A Comment on Endangered Species Legislation
This post was sparked by a recent piece written by Steven Rinella, who discussed the terminology and legalities of endangered species in the United States. While the U.S. and Canadian contexts have many similarities, I thought it might be interesting to offer some information on the ecological and legal meanings of the various species at risk classifications in Canada. I’ve also encountered more than one comment that a particular hunted species is endangered, so there is at least some degree of misunderstanding about how the species at risk system works both in Canada and internationally and what these classifications mean.
Above the 49th parallel, the Committee on the Status of Endangered Wildlife in Canada (COSEWIC) is responsible for assessing individual wildlife species and recommending species that should be protected under the Species at Risk Act (SARA). COSEWIC was established in 1977, as a national independent committee of experts, to identify, assess, and classify species at risk in Canada. In 2003, the Canadian government passed SARA to provide legal protections and determine recovery strategies for species at risk. COSEWIC now acts as an advisory board, submitting its assessments to Environment and Climate Change Canada for final decision about whether to list a species under SARA.
Under COSEWIC’s assessment process, there are seven status categories: not at risk (NAR), data deficient (DD), special concern (SC), threatened (T), endangered (E), extirpated (XT), and extinct (X).
Some quick definitions: extinct means that the species no longer exists anywhere. This differs from extirpated, which refers to a species that still exists but has disappeared from a part of its range (such as wild turkeys in Ontario in the 19th century). Endangered means that a species is facing extirpation or extinction. Threatened refers to a species that is not yet endangered but is likely to become endangered if no action is taken. Special concern means that a species may become threatened or endangered due to a combination of threats. So it’s important to remember that just because there are concerns about a species, this doesn’t mean it is endangered.
Internationally, the IUCN, established in 1964, is an inventory of species classified along similar criteria. The IUCN system includes 9 categories: not evaluated and data deficient; least concern and near threatened; vulnerable, endangered, and critically endangered; extinct in the wild and extinct.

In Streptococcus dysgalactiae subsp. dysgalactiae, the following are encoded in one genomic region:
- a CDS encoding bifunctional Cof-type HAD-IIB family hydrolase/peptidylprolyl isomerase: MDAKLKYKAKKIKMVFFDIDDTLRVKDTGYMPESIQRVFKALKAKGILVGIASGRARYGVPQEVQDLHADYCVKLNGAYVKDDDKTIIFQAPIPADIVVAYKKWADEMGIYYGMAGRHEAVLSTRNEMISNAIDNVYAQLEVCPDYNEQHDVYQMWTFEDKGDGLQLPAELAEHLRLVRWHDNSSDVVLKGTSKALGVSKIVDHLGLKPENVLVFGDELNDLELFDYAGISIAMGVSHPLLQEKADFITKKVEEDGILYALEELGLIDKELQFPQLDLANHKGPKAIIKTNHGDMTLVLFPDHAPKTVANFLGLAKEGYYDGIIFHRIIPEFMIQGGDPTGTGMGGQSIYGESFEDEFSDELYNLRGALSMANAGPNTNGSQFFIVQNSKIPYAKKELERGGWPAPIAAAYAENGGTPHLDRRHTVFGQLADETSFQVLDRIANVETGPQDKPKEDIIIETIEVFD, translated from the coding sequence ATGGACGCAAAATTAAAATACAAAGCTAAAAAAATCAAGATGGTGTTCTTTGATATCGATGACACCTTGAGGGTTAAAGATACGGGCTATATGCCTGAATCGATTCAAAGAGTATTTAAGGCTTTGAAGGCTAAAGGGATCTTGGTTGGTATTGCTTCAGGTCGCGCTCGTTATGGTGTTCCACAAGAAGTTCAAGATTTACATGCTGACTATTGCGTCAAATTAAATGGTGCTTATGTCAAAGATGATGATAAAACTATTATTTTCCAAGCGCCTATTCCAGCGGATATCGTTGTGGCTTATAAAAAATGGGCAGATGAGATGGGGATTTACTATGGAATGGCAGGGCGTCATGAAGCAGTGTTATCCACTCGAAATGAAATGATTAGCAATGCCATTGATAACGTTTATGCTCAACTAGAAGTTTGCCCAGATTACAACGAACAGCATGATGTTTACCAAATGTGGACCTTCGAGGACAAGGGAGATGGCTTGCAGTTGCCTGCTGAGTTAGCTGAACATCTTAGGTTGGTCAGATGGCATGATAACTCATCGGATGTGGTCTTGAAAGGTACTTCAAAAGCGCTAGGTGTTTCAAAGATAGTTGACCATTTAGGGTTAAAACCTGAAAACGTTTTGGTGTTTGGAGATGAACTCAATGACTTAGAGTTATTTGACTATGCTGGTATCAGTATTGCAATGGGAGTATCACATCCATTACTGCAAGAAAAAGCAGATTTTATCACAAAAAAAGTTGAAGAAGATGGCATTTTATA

COSEWIC assessments consider a combination of criteria, including a species’ population and habitat status, trends, and threats. As an example of how an assessment would recommend a particular status, a species would be considered endangered if the number of mature individuals shows a decline of 70% of more over 3 generations (or 10 years, whichever is longer). This decline can be a result of observed reduction in actual numbers, deterioration of habitat quality, a reduction in extent of area occupied by the species, exploitation/over harvesting, or factors such as diseases and pollutants. Species may also be considered endangered when they have small ranges, drastic fluctuations in population, or fragmented populations. COSEWIC assessments specifically exclude consideration of the socioeconomic costs or benefits to listing a species.
Part of the intent (and benefit) of having separate bodies responsible for assessing a species and its actual listing under species at risk legislation is to maintain a separation between the science (COSEWIC) and politics (SARA) of endangered species. In other words, science makes recommendations for a species’ status, but the decision to list a species is made by elected officials who are accountable to a voting public.
The problem with this system is also the separation of science and politics.
The multistep process between submission of a COSEWIC report to the Minister (of Environment and Climate Change Canada) and a final decision on whether or not to list a species under SARA includes a 90 day window during which the Minister publishes “Response Statements” indicating how he/she intends to respond to the COSEWIC assessment, followed by a review by the Governor in Council (GIC), who (on the advice of the Minister) will make a final decision to either list the species, not list the species, or send the assessment back to COSEWIC to request more information. The decision about whether to list a species is therefore a political decision that does take into account the socioeconomic costs of the decision. Only after a species is listed under SARA is it afforded legal protections. At this point, the species’ critical habitat must be identified and management plans and recovery strategies must be designed.